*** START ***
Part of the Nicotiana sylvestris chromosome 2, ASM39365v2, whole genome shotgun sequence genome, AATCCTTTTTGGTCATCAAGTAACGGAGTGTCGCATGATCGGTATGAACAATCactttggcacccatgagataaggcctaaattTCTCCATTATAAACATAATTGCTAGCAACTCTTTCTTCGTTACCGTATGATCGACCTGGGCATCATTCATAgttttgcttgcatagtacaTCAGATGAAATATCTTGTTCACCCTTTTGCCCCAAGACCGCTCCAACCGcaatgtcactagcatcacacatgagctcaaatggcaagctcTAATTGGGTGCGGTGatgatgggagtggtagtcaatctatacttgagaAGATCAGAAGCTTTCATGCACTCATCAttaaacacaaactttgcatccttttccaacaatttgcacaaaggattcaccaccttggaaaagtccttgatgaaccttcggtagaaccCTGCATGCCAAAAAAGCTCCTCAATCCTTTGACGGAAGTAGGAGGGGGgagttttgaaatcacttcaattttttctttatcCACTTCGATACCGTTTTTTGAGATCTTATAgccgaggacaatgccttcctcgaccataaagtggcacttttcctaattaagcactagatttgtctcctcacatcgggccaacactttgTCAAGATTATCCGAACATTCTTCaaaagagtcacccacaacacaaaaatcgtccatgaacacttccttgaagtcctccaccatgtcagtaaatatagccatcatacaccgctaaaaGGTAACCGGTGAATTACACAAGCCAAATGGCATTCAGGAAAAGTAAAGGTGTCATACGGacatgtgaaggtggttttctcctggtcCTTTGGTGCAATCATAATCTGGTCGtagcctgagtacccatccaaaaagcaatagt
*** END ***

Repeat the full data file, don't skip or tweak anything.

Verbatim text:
Part of the Nicotiana sylvestris chromosome 2, ASM39365v2, whole genome shotgun sequence genome, AATCCTTTTTGGTCATCAAGTAACGGAGTGTCGCATGATCGGTATGAACAATCactttggcacccatgagataaggcctaaattTCTCCATTATAAACATAATTGCTAGCAACTCTTTCTTCGTTACCGTATGATCGACCTGGGCATCATTCATAgttttgcttgcatagtacaTCAGATGAAATATCTTGTTCACCCTTTTGCCCCAAGACCGCTCCAACCGcaatgtcactagcatcacacatgagctcaaatggcaagctcTAATTGGGTGCGGTGatgatgggagtggtagtcaatctatacttgagaAGATCAGAAGCTTTCATGCACTCATCAttaaacacaaactttgcatccttttccaacaatttgcacaaaggattcaccaccttggaaaagtccttgatgaaccttcggtagaaccCTGCATGCCAAAAAAGCTCCTCAATCCTTTGACGGAAGTAGGAGGGGGgagttttgaaatcacttcaattttttctttatcCACTTCGATACCGTTTTTTGAGATCTTATAgccgaggacaatgccttcctcgaccataaagtggcacttttcctaattaagcactagatttgtctcctcacatcgggccaacactttgTCAAGATTATCCGAACATTCTTCaaaagagtcacccacaacacaaaaatcgtccatgaacacttccttgaagtcctccaccatgtcagtaaatatagccatcatacaccgctaaaaGGTAACCGGTGAATTACACAAGCCAAATGGCATTCAGGAAAAGTAAAGGTGTCATACGGacatgtgaaggtggttttctcctggtcCTTTGGTGCAATCATAATCTGGTCGtagcctgagtacccatccaaaaagcaatagt